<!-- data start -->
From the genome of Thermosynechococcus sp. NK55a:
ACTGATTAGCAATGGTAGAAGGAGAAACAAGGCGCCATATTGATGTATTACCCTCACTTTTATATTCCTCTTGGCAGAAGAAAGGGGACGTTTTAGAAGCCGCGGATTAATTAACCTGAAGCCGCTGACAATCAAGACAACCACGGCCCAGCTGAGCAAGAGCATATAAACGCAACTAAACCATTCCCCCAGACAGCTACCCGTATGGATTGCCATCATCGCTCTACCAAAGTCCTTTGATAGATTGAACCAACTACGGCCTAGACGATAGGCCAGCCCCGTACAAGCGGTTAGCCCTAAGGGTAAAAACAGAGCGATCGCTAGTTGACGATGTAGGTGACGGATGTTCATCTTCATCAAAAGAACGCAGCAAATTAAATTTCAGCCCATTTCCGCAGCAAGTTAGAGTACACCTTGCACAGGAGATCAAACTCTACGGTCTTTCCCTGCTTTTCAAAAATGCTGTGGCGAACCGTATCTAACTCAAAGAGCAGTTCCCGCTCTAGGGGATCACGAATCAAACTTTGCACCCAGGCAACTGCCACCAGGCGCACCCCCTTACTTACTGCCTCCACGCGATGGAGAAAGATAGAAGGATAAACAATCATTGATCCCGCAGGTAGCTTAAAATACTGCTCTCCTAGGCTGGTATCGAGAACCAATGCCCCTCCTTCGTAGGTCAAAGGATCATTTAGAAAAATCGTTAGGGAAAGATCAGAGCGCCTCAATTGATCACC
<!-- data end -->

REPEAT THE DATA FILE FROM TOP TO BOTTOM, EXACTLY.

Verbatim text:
From the genome of Thermosynechococcus sp. NK55a:
ACTGATTAGCAATGGTAGAAGGAGAAACAAGGCGCCATATTGATGTATTACCCTCACTTTTATATTCCTCTTGGCAGAAGAAAGGGGACGTTTTAGAAGCCGCGGATTAATTAACCTGAAGCCGCTGACAATCAAGACAACCACGGCCCAGCTGAGCAAGAGCATATAAACGCAACTAAACCATTCCCCCAGACAGCTACCCGTATGGATTGCCATCATCGCTCTACCAAAGTCCTTTGATAGATTGAACCAACTACGGCCTAGACGATAGGCCAGCCCCGTACAAGCGGTTAGCCCTAAGGGTAAAAACAGAGCGATCGCTAGTTGACGATGTAGGTGACGGATGTTCATCTTCATCAAAAGAACGCAGCAAATTAAATTTCAGCCCATTTCCGCAGCAAGTTAGAGTACACCTTGCACAGGAGATCAAACTCTACGGTCTTTCCCTGCTTTTCAAAAATGCTGTGGCGAACCGTATCTAACTCAAAGAGCAGTTCCCGCTCTAGGGGATCACGAATCAAACTTTGCACCCAGGCAACTGCCACCAGGCGCACCCCCTTACTTACTGCCTCCACGCGATGGAGAAAGATAGAAGGATAAACAATCATTGATCCCGCAGGTAGCTTAAAATACTGCTCTCCTAGGCTGGTATCGAGAACCAATGCCCCTCCTTCGTAGGTCAAAGGATCATTTAGAAAAATCGTTAGGGAAAGATCAGAGCGCCTCAATTGATCACC